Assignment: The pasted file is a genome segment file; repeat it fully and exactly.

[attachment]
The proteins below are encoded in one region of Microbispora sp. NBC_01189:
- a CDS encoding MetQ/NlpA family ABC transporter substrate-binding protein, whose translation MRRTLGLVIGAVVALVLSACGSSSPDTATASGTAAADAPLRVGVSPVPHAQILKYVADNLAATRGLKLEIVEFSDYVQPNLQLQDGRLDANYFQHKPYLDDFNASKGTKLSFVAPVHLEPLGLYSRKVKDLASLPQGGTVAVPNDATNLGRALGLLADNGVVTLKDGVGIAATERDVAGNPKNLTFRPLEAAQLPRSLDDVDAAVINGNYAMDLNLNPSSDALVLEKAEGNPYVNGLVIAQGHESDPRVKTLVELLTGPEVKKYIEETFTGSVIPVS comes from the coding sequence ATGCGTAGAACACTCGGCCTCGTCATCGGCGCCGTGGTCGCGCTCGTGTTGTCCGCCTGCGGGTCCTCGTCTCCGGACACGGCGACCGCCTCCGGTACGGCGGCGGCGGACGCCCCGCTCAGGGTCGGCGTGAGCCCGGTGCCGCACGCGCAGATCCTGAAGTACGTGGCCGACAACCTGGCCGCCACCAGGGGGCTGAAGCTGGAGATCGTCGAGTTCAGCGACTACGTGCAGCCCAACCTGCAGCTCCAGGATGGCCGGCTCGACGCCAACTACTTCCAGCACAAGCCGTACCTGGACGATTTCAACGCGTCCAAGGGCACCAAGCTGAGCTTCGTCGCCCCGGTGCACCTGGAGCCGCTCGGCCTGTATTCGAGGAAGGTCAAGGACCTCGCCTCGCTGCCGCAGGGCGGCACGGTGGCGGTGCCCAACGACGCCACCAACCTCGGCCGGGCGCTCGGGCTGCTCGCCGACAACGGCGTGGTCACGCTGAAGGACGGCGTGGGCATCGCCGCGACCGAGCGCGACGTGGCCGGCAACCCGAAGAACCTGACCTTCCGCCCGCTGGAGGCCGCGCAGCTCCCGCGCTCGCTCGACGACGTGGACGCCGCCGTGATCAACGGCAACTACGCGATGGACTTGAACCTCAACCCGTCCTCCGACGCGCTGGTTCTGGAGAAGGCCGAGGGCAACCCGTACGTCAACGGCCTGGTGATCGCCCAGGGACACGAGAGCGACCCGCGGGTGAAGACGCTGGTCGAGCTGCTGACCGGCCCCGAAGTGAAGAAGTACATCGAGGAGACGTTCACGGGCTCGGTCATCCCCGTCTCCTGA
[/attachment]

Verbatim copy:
The proteins below are encoded in one region of Microbispora sp. NBC_01189:
- a CDS encoding MetQ/NlpA family ABC transporter substrate-binding protein, whose translation MRRTLGLVIGAVVALVLSACGSSSPDTATASGTAAADAPLRVGVSPVPHAQILKYVADNLAATRGLKLEIVEFSDYVQPNLQLQDGRLDANYFQHKPYLDDFNASKGTKLSFVAPVHLEPLGLYSRKVKDLASLPQGGTVAVPNDATNLGRALGLLADNGVVTLKDGVGIAATERDVAGNPKNLTFRPLEAAQLPRSLDDVDAAVINGNYAMDLNLNPSSDALVLEKAEGNPYVNGLVIAQGHESDPRVKTLVELLTGPEVKKYIEETFTGSVIPVS comes from the coding sequence ATGCGTAGAACACTCGGCCTCGTCATCGGCGCCGTGGTCGCGCTCGTGTTGTCCGCCTGCGGGTCCTCGTCTCCGGACACGGCGACCGCCTCCGGTACGGCGGCGGCGGACGCCCCGCTCAGGGTCGGCGTGAGCCCGGTGCCGCACGCGCAGATCCTGAAGTACGTGGCCGACAACCTGGCCGCCACCAGGGGGCTGAAGCTGGAGATCGTCGAGTTCAGCGACTACGTGCAGCCCAACCTGCAGCTCCAGGATGGCCGGCTCGACGCCAACTACTTCCAGCACAAGCCGTACCTGGACGATTTCAACGCGTCCAAGGGCACCAAGCTGAGCTTCGTCGCCCCGGTGCACCTGGAGCCGCTCGGCCTGTATTCGAGGAAGGTCAAGGACCTCGCCTCGCTGCCGCAGGGCGGCACGGTGGCGGTGCCCAACGACGCCACCAACCTCGGCCGGGCGCTCGGGCTGCTCGCCGACAACGGCGTGGTCACGCTGAAGGACGGCGTGGGCATCGCCGCGACCGAGCGCGACGTGGCCGGCAACCCGAAGAACCTGACCTTCCGCCCGCTGGAGGCCGCGCAGCTCCCGCGCTCGCTCGACGACGTGGACGCCGCCGTGATCAACGGCAACTACGCGATGGACTTGAACCTCAACCCGTCCTCCGACGCGCTGGTTCTGGAGAAGGCCGAGGGCAACCCGTACGTCAACGGCCTGGTGATCGCCCAGGGACACGAGAGCGACCCGCGGGTGAAGACGCTGGTCGAGCTGCTGACCGGCCCCGAAGTGAAGAAGTACATCGAGGAGACGTTCACGGGCTCGGTCATCCCCGTCTCCTGA